Naked yoga and other no nos when rooming with a coworker

Business travel can be a lot of fun or a real challenge. One aspect of business travel that can be nerve wracking is having to share a hotel room with a coworker. While you may know and even like your coworker on a business level, it’s rare to be personally close to your colleague, making the intimacy of a shared room somewhat awkward. Dressing, toileting, sleeping are all rather intimate aspects of our lives and most of us are not comfortable sharing those aspects with relative strangers.  Therefore, it’s important to be on your best behavior and mindful of your roommate’s comfort. Remember, this is still a business trip. What you might do with friends and family in your own home is probably not appropriate in a business setting.

Here are some dos and don’ts to heed when rooming with a coworker.

Pack some modest pajamas. Don’t walk around in the nude or perform naked yoga (yep, it’s a true story). Many people are uncomfortable seeing their coworker’s nude or almost nude body. It’s just too personal. Skip the sexy pjs or your birthday suit and bring something that doesn’t have your roommate averting their eyes or ogling you. The hotel is not a nudist colony.

Bring ear plugs. If your roommate happens to be a shake-the-roof-off-snorer, ear plugs will help drown out some of the noise. And, if you’re a person who snores loudly it is best to ask for a single room. If that’s not possible, try to sleep with your back to your roommate. It would also be gracious to bring ear plugs for your coworker.

Visit with friends elsewhere. If you want to socialize with friends or other coworkers do it in a common space, not your hotel room. Your roommate may want to rest or do some work or just get ready for the next function. That’s hard to do when people are hanging out in your space.

No hanky panky. Sure the room is free, but it doesn’t give you license to bring a girlfriend/boyfriend or spouse to your shared room and go at it. Share those intimate moments for when you’re home or have your own hotel room, not when you’re sharing it with a relative stranger.

Be tidy. Keep your clothes, toiletries and other items contained on your side of the room and bathroom. Pick up your towels – don’t leave them strewn on the floor or on furniture. And, don’t put things on your coworker’s bed including your rear end.

Don’t hog the bathroom. Be mindful of how much time you spend in the bathroom. Remember your roommate needs his or her time to get ready as well. It’s helpful to discuss who will use the bathroom first. If you’re an early riser, take advantage of that time to occupy the restroom for a reasonable amount of time, like 15 minutes, before allowing your roommate time to use it. If you need to style your hair or put makeup on, rather than hogging the bathroom do it in front of a mirror outside of the restroom so your coworker can shower and get ready.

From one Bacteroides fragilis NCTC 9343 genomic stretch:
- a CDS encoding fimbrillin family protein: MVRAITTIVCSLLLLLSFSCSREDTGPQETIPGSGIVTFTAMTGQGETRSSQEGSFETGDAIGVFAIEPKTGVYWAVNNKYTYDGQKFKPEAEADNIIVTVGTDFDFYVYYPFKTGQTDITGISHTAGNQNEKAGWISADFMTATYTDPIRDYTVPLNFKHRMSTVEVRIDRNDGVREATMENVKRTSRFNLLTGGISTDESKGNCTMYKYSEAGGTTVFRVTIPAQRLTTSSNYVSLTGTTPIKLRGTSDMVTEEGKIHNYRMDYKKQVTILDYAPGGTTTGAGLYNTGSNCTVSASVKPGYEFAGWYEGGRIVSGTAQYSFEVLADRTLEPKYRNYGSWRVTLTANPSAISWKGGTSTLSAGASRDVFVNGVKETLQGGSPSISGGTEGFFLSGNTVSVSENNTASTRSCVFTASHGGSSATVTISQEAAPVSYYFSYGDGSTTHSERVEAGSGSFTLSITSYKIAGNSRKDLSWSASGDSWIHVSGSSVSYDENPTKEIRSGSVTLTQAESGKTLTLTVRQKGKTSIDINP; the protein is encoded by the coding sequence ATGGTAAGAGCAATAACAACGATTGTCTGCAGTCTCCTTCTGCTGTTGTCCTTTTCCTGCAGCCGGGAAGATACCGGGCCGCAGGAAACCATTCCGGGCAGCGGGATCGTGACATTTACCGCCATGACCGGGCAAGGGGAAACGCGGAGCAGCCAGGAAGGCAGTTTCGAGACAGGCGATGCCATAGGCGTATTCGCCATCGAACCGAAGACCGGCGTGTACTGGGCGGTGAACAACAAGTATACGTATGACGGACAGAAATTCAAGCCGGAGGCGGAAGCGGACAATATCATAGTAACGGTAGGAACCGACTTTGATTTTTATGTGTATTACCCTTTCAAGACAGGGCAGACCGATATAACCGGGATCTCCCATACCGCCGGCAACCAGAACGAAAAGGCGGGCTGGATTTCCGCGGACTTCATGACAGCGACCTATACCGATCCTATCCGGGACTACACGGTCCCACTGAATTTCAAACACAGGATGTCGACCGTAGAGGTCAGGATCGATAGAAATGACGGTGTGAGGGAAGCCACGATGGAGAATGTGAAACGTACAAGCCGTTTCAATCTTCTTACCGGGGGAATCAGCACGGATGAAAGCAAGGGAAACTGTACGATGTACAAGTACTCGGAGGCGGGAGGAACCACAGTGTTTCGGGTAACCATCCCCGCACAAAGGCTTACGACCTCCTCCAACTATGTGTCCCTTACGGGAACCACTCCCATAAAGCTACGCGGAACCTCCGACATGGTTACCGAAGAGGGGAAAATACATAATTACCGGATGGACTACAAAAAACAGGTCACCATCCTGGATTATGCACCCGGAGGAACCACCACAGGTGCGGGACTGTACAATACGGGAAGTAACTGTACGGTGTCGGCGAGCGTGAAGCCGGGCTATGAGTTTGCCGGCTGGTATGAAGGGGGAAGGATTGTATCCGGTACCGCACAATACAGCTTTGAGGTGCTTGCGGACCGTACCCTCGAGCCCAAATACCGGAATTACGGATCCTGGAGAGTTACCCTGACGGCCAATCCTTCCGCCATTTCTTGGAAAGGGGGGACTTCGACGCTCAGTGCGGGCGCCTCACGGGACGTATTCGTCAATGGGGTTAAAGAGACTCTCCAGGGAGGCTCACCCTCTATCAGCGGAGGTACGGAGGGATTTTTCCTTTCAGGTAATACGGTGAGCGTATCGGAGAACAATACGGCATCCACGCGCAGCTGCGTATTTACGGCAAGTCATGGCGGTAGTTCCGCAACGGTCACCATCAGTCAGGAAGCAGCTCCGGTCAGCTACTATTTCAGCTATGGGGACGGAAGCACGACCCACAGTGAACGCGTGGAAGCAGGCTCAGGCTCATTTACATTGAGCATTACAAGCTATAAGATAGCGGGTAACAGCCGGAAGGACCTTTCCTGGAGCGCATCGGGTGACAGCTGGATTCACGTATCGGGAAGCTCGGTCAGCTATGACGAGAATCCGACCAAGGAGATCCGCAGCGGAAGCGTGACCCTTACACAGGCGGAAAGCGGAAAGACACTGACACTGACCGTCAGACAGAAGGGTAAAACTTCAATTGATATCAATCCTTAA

Respect your coworker’s items. While your roommate’s items may be out in the open they are not there for your use. Don’t use her hairbrush, curling iron, razor, tablet, etc.

What tips would you add for sharing a room with a coworker? Have you ever experienced a particularly difficult coworker roommate situation?

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Arden Clise is founder and president of Clise Etiquette. Her love for business etiquette began in previous jobs when she was frequently asked for etiquette, public speaking and business attire advice by executives and board members. The passion for etiquette took hold and compelled Arden to start a consulting business to help others. Read more >>


  1. Andrea Ballard on May 3, 2017 at 4:35 pm

    A friend and I shared a room once. I still laugh over how we handled in-room phone calls. She stared at the phone as if it was a foreign object, while I jumped to answer it! Introverts vs. extroverts 🙂

  2. E Mounce on May 4, 2017 at 7:22 am

    What do you do with the roomie who decides that it is OK to reallocate hotel resources into their luggage at check out? What I did wasn’t graceful and was probably a huge party foul.

  3. Arden on May 4, 2017 at 4:39 pm

    Hi E Mounce,

    Oh boy, that’s a challenging one. Is it just the toiletries the roomie is taking? If so, it’s okay to take those. But if what they are taking is towels, linens or other hotel items you need to say something. You need to point out it’s stealing and that it will reflect poorly on the company. You can also state that if the company is charged for the items you will share that this roomie took them. Stay calm, cool and gracious when delivering the message.

  4. Arden on May 4, 2017 at 4:40 pm

    That’s funny Andrea. You learn all sorts of things about people when you share a room with them.

  5. carsrac on June 7, 2017 at 7:49 am

    I have been on several trainings with coworkers with hotel visits. And always everyone was in a single room. Maybe now I know why. And even then you can make mistakes like making too much noise.

  6. Arden on August 1, 2017 at 12:48 pm

    Agreed Carsrac,

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